To clarify, that quote is wrong, although I've seen trained mathematicians fooled by the same reasoning in the past. I've also seen them try to argue that therefore if it's undecidable, it cannot be proven undecidable. This is also wrong.
Another way of looking at it would be that there are two notions of truth: true in every model; and true in the standard model. That comment is confusing the two. Undecidable means (by Godel) true in some models and false in others. If it's false in the standard model, then it's decidable by showing a counterexample. But it might be true in the standard model and false in others.-- (talk) 22:15, 8 April 2012 (UTC)
I think the phrase "true in the standard model" is an excessively wordy way of saying "true". In a language that has a clear intended interpretation (such as the language of arithmetic), true is just true; it doesn't need to be relativized to anything. Provability and decidability, on the other hand, are always relative to some particular theory. Your truth in "other" models is also relative to some particular theory (otherwise, "model" of what, exactly?) --Trovatore (talk) 22:54, 8 April 2012 (UTC)
Whereas I think "true" is a short way of saying "true in every model". And of course this is all relative to a theory.-- (talk) 23:32, 8 April 2012 (UTC)
No, "true" does not mean "true in every model". "True in every model" is the same as "provable", which is definitely not the same as "true". --Trovatore (talk) 00:58, 9 April 2012 (UTC)
Clearly I think true and provable are the same (not definitionally; they're equivalent by Godel). I'm not prepared to commit to the existence of a standard model, whatever that means, so using "true" to mean "true in the standard model" is discomforting. Of course, I can still reason about a standard model in certain cases, for example analyzing the standard model of PA when my metatheory is ZFC.-- (talk) 13:46, 9 April 2012 (UTC)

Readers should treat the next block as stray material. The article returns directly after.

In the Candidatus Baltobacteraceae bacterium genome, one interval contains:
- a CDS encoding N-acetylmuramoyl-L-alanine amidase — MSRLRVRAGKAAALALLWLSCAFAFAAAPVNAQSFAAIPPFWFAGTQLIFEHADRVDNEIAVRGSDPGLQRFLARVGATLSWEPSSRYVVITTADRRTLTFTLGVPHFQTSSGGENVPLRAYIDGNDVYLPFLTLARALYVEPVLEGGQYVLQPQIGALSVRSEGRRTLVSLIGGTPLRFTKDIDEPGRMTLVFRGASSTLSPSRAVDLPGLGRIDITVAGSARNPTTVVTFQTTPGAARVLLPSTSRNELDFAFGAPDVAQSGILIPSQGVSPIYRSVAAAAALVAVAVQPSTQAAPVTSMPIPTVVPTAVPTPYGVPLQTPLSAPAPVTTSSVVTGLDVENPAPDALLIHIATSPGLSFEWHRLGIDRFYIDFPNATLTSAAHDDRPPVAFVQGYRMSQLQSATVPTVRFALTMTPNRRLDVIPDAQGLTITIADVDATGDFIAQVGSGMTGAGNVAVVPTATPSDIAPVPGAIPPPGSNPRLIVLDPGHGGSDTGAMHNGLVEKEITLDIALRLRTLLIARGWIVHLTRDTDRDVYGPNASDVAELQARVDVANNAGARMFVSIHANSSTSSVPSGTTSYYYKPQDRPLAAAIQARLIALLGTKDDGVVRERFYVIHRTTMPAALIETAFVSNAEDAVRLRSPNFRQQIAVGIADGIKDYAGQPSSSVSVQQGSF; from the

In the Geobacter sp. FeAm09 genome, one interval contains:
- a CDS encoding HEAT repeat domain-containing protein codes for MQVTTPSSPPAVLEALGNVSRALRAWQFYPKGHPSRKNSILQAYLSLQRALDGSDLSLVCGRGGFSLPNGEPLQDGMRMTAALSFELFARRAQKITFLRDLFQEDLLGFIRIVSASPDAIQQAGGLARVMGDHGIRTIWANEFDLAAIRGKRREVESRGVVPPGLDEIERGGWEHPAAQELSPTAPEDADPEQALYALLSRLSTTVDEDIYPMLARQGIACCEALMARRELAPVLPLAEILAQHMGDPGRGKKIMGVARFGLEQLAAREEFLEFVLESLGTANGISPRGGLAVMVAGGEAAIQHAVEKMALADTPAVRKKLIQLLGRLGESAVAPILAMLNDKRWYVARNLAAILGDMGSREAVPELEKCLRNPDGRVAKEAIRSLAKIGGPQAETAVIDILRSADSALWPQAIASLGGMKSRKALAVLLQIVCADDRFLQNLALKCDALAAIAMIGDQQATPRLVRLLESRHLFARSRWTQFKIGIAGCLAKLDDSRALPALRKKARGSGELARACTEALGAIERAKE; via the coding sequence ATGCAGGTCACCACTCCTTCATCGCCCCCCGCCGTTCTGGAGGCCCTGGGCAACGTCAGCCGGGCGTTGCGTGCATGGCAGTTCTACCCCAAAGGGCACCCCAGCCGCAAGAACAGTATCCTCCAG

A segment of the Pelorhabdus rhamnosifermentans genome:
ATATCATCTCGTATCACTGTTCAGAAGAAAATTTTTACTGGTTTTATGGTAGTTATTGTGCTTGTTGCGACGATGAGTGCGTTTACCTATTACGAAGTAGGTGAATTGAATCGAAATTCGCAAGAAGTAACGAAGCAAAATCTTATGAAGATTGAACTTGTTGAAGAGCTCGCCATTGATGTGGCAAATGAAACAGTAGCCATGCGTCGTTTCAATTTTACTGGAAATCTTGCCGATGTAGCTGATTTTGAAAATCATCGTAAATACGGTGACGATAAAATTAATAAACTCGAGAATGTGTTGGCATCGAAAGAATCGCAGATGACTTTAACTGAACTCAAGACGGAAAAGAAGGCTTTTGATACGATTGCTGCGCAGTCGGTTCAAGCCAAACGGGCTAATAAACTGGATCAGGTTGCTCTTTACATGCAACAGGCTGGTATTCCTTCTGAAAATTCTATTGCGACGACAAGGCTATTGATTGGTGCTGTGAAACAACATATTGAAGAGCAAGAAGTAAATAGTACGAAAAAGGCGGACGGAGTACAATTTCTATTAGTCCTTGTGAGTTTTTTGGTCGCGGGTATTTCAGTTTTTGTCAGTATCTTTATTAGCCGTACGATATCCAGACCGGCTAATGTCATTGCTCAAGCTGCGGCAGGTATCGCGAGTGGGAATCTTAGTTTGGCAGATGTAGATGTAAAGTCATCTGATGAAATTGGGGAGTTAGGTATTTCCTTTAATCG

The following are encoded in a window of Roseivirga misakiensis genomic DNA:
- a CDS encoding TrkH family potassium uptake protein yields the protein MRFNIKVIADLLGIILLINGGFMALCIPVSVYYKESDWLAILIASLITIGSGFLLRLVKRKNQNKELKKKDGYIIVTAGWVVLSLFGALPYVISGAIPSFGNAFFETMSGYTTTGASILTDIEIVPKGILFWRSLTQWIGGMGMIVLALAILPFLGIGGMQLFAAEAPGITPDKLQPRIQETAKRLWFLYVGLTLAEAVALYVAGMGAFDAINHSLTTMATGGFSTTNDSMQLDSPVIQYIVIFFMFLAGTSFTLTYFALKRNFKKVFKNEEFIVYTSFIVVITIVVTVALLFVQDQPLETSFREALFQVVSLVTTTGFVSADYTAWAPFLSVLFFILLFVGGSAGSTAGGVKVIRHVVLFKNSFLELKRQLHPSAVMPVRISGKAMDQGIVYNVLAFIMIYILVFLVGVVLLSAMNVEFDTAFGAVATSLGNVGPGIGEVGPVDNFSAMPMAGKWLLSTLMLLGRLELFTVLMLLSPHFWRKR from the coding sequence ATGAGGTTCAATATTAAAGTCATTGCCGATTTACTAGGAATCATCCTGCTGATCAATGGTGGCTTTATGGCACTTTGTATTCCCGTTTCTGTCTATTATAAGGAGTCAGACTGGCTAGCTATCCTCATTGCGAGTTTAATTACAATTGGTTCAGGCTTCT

Well, you're just using the word wrong. True does not mean provable. True means true. The sentence "2+2=4" is true just in case 2 plus 2 really is 4; it has nothing to do with whether you can prove it.
If the natural numbers do not really exist, then sentences of arithmetic are simply meaningless rather than true or false. They can still be provable or refutable, but this does not suddenly license you to start calling that true or false. --Trovatore (talk) 17:30, 9 April 2012 (UTC)
There can be reasonable cases where the longer 'True in the standard model' is clarifying, but it is ultimately a redundancy except where one is comparing truth in one model non-standard and one standard. If the question is well-posed, it is either true or false aside from such a case (which nevertheless may arise).Julzes (talk) 17:49, 9 April 2012 (UTC)Specific, literally labeled models ('standard' and 'non-standard'), that is.Julzes (talk) 17:53, 9 April 2012 (UTC)
I don't disagree with that. Most of the time, though, I think it's a bad idea to add "in the standard model", especially in contexts like exposition of the Goedel incompleteness theorems. It is important to emphasize, for example, the fact that the Goedel sentence of a consistent theory is just simply true, and saying it this definitely is no more problematic than saying that the theory is consistent. --Trovatore (talk) 19:19, 9 April 2012 (UTC)